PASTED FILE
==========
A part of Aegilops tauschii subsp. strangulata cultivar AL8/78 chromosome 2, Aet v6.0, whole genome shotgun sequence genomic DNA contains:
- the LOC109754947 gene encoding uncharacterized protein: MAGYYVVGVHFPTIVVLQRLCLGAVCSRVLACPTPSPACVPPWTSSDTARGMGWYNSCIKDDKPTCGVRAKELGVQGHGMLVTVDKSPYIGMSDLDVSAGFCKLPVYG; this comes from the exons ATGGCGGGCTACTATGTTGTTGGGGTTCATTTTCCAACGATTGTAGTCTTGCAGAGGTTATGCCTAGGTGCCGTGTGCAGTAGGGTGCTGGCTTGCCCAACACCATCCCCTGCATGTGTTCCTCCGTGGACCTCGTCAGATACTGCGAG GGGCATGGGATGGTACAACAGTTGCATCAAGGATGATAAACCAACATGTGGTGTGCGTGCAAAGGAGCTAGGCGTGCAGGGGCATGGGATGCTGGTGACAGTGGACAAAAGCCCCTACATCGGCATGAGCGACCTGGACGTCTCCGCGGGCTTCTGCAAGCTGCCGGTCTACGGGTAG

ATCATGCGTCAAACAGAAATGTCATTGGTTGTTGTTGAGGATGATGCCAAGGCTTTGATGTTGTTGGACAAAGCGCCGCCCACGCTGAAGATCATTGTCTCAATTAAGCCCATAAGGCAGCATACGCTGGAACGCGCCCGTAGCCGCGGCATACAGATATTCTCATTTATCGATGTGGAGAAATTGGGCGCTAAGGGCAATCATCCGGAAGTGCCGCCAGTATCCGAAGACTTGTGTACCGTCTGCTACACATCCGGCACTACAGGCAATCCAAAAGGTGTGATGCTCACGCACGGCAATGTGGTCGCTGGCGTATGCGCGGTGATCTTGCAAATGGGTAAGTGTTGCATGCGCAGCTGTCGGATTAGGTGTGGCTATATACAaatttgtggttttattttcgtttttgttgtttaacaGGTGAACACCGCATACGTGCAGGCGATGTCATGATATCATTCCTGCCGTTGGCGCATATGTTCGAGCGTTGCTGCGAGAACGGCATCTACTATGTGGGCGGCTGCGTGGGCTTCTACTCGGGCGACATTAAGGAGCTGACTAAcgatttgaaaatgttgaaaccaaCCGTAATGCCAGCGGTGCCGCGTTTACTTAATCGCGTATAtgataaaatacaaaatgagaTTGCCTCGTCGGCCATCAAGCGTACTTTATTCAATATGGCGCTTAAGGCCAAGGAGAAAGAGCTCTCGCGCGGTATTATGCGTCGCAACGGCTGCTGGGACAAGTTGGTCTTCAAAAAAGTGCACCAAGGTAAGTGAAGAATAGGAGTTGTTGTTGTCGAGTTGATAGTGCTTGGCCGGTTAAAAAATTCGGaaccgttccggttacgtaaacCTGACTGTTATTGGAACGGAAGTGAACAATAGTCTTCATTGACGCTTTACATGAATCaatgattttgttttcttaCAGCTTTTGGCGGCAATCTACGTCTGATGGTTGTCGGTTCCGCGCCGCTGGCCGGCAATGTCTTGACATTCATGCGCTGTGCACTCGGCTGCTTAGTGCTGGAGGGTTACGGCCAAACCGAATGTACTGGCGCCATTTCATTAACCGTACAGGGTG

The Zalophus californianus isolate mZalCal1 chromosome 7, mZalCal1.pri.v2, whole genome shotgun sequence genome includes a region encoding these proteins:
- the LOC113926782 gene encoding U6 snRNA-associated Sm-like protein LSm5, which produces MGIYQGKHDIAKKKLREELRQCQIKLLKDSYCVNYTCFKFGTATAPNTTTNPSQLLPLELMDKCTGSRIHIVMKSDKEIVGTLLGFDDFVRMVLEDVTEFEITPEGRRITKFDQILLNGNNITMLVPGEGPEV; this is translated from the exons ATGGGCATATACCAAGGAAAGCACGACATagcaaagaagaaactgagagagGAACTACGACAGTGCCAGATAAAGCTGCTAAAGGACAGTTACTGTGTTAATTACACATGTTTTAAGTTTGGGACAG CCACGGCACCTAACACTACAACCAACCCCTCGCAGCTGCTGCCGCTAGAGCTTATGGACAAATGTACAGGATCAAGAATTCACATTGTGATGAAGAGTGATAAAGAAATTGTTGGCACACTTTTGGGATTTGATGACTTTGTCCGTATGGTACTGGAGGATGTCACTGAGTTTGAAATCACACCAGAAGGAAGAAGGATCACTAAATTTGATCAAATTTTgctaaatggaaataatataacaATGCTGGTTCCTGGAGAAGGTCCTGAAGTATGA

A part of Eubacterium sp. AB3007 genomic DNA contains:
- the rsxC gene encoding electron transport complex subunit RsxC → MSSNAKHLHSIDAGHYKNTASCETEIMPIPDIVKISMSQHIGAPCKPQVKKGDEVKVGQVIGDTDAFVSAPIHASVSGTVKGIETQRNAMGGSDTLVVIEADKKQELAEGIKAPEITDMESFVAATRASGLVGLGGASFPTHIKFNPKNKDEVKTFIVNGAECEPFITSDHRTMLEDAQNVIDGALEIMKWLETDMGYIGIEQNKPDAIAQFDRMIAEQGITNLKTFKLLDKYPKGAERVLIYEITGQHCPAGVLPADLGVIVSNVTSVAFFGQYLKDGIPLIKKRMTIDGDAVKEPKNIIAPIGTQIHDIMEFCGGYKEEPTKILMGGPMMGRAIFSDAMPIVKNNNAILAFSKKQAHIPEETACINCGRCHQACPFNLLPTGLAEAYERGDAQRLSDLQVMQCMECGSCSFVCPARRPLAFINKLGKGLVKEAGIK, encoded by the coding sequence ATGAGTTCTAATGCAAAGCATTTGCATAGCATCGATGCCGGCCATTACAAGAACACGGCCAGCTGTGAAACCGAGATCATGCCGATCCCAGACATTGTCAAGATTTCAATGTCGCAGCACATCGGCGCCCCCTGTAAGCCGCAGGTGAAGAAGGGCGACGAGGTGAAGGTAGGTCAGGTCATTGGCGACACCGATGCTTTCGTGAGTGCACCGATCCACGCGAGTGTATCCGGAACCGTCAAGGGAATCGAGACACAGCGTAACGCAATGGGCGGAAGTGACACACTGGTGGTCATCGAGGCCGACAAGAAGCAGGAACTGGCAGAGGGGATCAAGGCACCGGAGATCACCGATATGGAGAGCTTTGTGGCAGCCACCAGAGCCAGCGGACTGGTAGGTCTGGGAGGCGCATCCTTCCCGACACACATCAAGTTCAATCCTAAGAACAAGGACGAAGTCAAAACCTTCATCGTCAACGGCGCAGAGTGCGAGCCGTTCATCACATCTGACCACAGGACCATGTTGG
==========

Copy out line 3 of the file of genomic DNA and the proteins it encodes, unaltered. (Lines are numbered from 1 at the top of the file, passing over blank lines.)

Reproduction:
ATCATGCGTCAAACAGAAATGTCATTGGTTGTTGTTGAGGATGATGCCAAGGCTTTGATGTTGTTGGACAAAGCGCCGCCCACGCTGAAGATCATTGTCTCAATTAAGCCCATAAGGCAGCATACGCTGGAACGCGCCCGTAGCCGCGGCATACAGATATTCTCATTTATCGATGTGGAGAAATTGGGCGCTAAGGGCAATCATCCGGAAGTGCCGCCAGTATCCGAAGACTTGTGTACCGTCTGCTACACATCCGGCACTACAGGCAATCCAAAAGGTGTGATGCTCACGCACGGCAATGTGGTCGCTGGCGTATGCGCGGTGATCTTGCAAATGGGTAAGTGTTGCATGCGCAGCTGTCGGATTAGGTGTGGCTATATACAaatttgtggttttattttcgtttttgttgtttaacaGGTGAACACCGCATACGTGCAGGCGATGTCATGATATCATTCCTGCCGTTGGCGCATATGTTCGAGCGTTGCTGCGAGAACGGCATCTACTATGTGGGCGGCTGCGTGGGCTTCTACTCGGGCGACATTAAGGAGCTGACTAAcgatttgaaaatgttgaaaccaaCCGTAATGCCAGCGGTGCCGCGTTTACTTAATCGCGTATAtgataaaatacaaaatgagaTTGCCTCGTCGGCCATCAAGCGTACTTTATTCAATATGGCGCTTAAGGCCAAGGAGAAAGAGCTCTCGCGCGGTATTATGCGTCGCAACGGCTGCTGGGACAAGTTGGTCTTCAAAAAAGTGCACCAAGGTAAGTGAAGAATAGGAGTTGTTGTTGTCGAGTTGATAGTGCTTGGCCGGTTAAAAAATTCGGaaccgttccggttacgtaaacCTGACTGTTATTGGAACGGAAGTGAACAATAGTCTTCATTGACGCTTTACATGAATCaatgattttgttttcttaCAGCTTTTGGCGGCAATCTACGTCTGATGGTTGTCGGTTCCGCGCCGCTGGCCGGCAATGTCTTGACATTCATGCGCTGTGCACTCGGCTGCTTAGTGCTGGAGGGTTACGGCCAAACCGAATGTACTGGCGCCATTTCATTAACCGTACAGGGTG